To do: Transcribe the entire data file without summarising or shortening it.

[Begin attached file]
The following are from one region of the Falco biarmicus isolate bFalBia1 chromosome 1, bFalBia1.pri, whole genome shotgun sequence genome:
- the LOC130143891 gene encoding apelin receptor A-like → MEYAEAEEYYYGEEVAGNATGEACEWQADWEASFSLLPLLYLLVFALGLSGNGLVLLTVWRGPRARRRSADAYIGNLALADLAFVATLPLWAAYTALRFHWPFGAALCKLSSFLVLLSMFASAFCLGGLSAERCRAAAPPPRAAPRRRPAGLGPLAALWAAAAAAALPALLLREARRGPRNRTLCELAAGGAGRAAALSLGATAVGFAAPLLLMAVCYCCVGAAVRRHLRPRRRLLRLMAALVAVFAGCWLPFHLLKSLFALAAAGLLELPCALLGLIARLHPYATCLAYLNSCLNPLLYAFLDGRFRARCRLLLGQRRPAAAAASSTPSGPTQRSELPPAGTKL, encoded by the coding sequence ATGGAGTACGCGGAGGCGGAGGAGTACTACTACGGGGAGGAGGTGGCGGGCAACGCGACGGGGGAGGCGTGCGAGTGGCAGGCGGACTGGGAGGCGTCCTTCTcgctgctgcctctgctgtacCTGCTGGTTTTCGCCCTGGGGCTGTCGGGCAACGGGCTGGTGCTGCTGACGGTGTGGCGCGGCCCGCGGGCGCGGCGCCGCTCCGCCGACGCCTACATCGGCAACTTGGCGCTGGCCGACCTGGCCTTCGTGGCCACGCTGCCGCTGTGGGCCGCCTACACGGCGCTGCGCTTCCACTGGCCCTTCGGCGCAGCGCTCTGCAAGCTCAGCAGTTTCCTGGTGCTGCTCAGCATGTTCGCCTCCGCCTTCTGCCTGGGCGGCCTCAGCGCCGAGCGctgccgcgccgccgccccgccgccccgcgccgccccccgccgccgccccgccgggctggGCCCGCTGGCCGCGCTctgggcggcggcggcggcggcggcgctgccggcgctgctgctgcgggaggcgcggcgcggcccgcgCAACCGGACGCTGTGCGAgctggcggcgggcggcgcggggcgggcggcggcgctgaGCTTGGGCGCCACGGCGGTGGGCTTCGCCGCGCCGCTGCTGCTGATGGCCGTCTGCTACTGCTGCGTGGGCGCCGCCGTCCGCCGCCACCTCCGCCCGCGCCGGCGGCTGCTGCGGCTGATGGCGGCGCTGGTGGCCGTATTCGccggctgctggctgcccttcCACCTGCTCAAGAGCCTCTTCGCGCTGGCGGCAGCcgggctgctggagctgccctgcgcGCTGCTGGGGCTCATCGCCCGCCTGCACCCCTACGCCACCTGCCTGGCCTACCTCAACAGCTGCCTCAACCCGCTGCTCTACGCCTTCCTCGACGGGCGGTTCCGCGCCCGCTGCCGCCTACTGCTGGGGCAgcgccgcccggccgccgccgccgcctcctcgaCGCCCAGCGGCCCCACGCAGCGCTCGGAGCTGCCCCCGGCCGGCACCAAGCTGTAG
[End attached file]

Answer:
The following are from one region of the Falco biarmicus isolate bFalBia1 chromosome 1, bFalBia1.pri, whole genome shotgun sequence genome:
- the LOC130143891 gene encoding apelin receptor A-like → MEYAEAEEYYYGEEVAGNATGEACEWQADWEASFSLLPLLYLLVFALGLSGNGLVLLTVWRGPRARRRSADAYIGNLALADLAFVATLPLWAAYTALRFHWPFGAALCKLSSFLVLLSMFASAFCLGGLSAERCRAAAPPPRAAPRRRPAGLGPLAALWAAAAAAALPALLLREARRGPRNRTLCELAAGGAGRAAALSLGATAVGFAAPLLLMAVCYCCVGAAVRRHLRPRRRLLRLMAALVAVFAGCWLPFHLLKSLFALAAAGLLELPCALLGLIARLHPYATCLAYLNSCLNPLLYAFLDGRFRARCRLLLGQRRPAAAAASSTPSGPTQRSELPPAGTKL, encoded by the coding sequence ATGGAGTACGCGGAGGCGGAGGAGTACTACTACGGGGAGGAGGTGGCGGGCAACGCGACGGGGGAGGCGTGCGAGTGGCAGGCGGACTGGGAGGCGTCCTTCTcgctgctgcctctgctgtacCTGCTGGTTTTCGCCCTGGGGCTGTCGGGCAACGGGCTGGTGCTGCTGACGGTGTGGCGCGGCCCGCGGGCGCGGCGCCGCTCCGCCGACGCCTACATCGGCAACTTGGCGCTGGCCGACCTGGCCTTCGTGGCCACGCTGCCGCTGTGGGCCGCCTACACGGCGCTGCGCTTCCACTGGCCCTTCGGCGCAGCGCTCTGCAAGCTCAGCAGTTTCCTGGTGCTGCTCAGCATGTTCGCCTCCGCCTTCTGCCTGGGCGGCCTCAGCGCCGAGCGctgccgcgccgccgccccgccgccccgcgccgccccccgccgccgccccgccgggctggGCCCGCTGGCCGCGCTctgggcggcggcggcggcggcggcgctgccggcgctgctgctgcgggaggcgcggcgcggcccgcgCAACCGGACGCTGTGCGAgctggcggcgggcggcgcggggcgggcggcggcgctgaGCTTGGGCGCCACGGCGGTGGGCTTCGCCGCGCCGCTGCTGCTGATGGCCGTCTGCTACTGCTGCGTGGGCGCCGCCGTCCGCCGCCACCTCCGCCCGCGCCGGCGGCTGCTGCGGCTGATGGCGGCGCTGGTGGCCGTATTCGccggctgctggctgcccttcCACCTGCTCAAGAGCCTCTTCGCGCTGGCGGCAGCcgggctgctggagctgccctgcgcGCTGCTGGGGCTCATCGCCCGCCTGCACCCCTACGCCACCTGCCTGGCCTACCTCAACAGCTGCCTCAACCCGCTGCTCTACGCCTTCCTCGACGGGCGGTTCCGCGCCCGCTGCCGCCTACTGCTGGGGCAgcgccgcccggccgccgccgccgcctcctcgaCGCCCAGCGGCCCCACGCAGCGCTCGGAGCTGCCCCCGGCCGGCACCAAGCTGTAG